Athens, Greece, welcomed 3,636 delegates from 140 countries to the 85th International Federation of Library Associations and Institutions (IFLA) World Library and Information Congress (WLIC) Opening Session August 25. Greece is the home of philosophy, Socrates, and the Socratic method, so it is fitting that the theme of WLIC is “Libraries: Dialogue for Change.”
This year’s theme invites the international community to discuss changes in the library community through 250 sessions, 500 speakers, and 17 local library visits that will give delegates opportunities to learn and network.
IFLA President Glòria Pérez-Salmerón and Secretary General Gerald Leitner welcomed colleagues and announced their plans to launch the new IFLA Strategy 2019–2024 during WLIC. Action plans will be created around these strategies that are designed to empower librarians and create more literate societies.
Sofia Zacharaki, a Deputy Minister for Education and Religious Affairs with responsibility for primary, secondary, and special education, welcomed delegates on behalf of the Greek government. She spoke of the National Library of Greece, which was relocated in 2018 to the new Stavros Niarchos Foundation Cultural Center, and talked of librarians as the country’s leading providers of science and culture programming and resources. Eleni Agouridi, senior program officer, spoke on behalf of the Stavros Niarchos Foundation, which funds libraries and nonprofit cultural organizations around the world.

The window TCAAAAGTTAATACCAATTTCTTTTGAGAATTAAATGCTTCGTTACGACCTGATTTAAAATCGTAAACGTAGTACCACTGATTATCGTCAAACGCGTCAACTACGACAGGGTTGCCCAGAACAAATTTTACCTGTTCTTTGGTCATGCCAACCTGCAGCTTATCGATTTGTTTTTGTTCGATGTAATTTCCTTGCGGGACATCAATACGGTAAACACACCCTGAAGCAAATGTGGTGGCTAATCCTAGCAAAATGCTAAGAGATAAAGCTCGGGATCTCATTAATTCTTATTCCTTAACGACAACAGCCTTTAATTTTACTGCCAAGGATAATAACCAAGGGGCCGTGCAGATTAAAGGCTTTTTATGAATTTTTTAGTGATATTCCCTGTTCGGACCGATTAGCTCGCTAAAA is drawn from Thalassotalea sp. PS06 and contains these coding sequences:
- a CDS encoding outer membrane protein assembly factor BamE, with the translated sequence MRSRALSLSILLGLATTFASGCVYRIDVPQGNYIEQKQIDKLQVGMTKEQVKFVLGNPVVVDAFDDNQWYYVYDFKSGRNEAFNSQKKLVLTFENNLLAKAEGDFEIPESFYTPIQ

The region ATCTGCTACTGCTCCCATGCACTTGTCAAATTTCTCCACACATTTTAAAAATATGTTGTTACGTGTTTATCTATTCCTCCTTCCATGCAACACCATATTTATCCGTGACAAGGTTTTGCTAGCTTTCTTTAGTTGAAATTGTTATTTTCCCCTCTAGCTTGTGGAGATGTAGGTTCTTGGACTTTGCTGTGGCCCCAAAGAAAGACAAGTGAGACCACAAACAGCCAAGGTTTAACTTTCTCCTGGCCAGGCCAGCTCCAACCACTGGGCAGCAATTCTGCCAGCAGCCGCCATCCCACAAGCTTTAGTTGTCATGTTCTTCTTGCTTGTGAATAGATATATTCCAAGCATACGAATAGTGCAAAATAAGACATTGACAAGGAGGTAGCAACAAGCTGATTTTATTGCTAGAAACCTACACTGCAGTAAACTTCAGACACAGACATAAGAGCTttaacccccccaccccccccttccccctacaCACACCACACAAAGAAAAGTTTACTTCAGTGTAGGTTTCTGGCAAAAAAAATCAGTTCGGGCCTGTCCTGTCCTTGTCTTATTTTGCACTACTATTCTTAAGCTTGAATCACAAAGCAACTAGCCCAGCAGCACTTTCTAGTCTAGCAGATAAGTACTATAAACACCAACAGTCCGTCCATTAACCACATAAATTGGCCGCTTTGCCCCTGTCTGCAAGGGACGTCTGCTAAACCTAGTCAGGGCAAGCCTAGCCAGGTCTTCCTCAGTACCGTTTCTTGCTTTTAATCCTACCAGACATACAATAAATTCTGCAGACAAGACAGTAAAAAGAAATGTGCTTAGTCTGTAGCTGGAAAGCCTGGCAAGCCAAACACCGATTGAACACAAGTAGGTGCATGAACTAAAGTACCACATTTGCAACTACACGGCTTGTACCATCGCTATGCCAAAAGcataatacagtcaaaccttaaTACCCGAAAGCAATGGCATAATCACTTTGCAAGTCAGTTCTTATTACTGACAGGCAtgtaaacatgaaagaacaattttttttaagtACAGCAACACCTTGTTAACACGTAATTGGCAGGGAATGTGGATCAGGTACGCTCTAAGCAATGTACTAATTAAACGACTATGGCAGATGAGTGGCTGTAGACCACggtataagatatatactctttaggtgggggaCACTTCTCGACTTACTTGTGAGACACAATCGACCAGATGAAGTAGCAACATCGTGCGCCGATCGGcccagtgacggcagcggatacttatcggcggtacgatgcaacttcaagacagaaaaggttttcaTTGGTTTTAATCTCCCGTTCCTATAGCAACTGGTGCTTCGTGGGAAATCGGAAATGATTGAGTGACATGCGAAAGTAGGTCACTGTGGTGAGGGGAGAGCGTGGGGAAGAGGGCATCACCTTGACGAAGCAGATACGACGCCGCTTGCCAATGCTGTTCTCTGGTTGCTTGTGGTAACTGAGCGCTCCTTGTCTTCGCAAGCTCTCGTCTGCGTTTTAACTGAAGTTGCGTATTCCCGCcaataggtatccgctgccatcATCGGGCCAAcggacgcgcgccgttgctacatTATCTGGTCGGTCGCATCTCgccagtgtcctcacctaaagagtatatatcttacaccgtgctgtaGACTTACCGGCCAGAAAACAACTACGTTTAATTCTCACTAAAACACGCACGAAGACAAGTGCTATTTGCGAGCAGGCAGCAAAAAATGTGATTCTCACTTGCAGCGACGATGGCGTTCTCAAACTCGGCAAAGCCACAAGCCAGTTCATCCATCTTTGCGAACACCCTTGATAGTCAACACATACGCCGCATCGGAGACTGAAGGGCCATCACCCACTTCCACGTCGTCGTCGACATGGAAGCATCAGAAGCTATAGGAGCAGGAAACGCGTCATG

University of Athens Professor of European Integration Loukas Tsoukalis gave the keynote address, “Dialogue for Change and the Joint Management of Common Goods.” He mentioned big challenges that libraries and information can help alleviate, including climate change, environmental sustainability, deep fakes, hate speech, artificial intelligence issues, and biotechnology. He advocated for the public regulation of technologies and the internet to protect privacy, social cohesion, and human rights.
A performance created especially for WLIC and arranged by choreographer Sofia Spyratou celebrated Greek culture, libraries, and art through video and movement. The performance used the written word in ancient texts, sculpture, and engraved tablets to show the progression of culture to modern life and libraries. The opening session ended with a performance by traditional dancers in folk dress from various regions of Greece.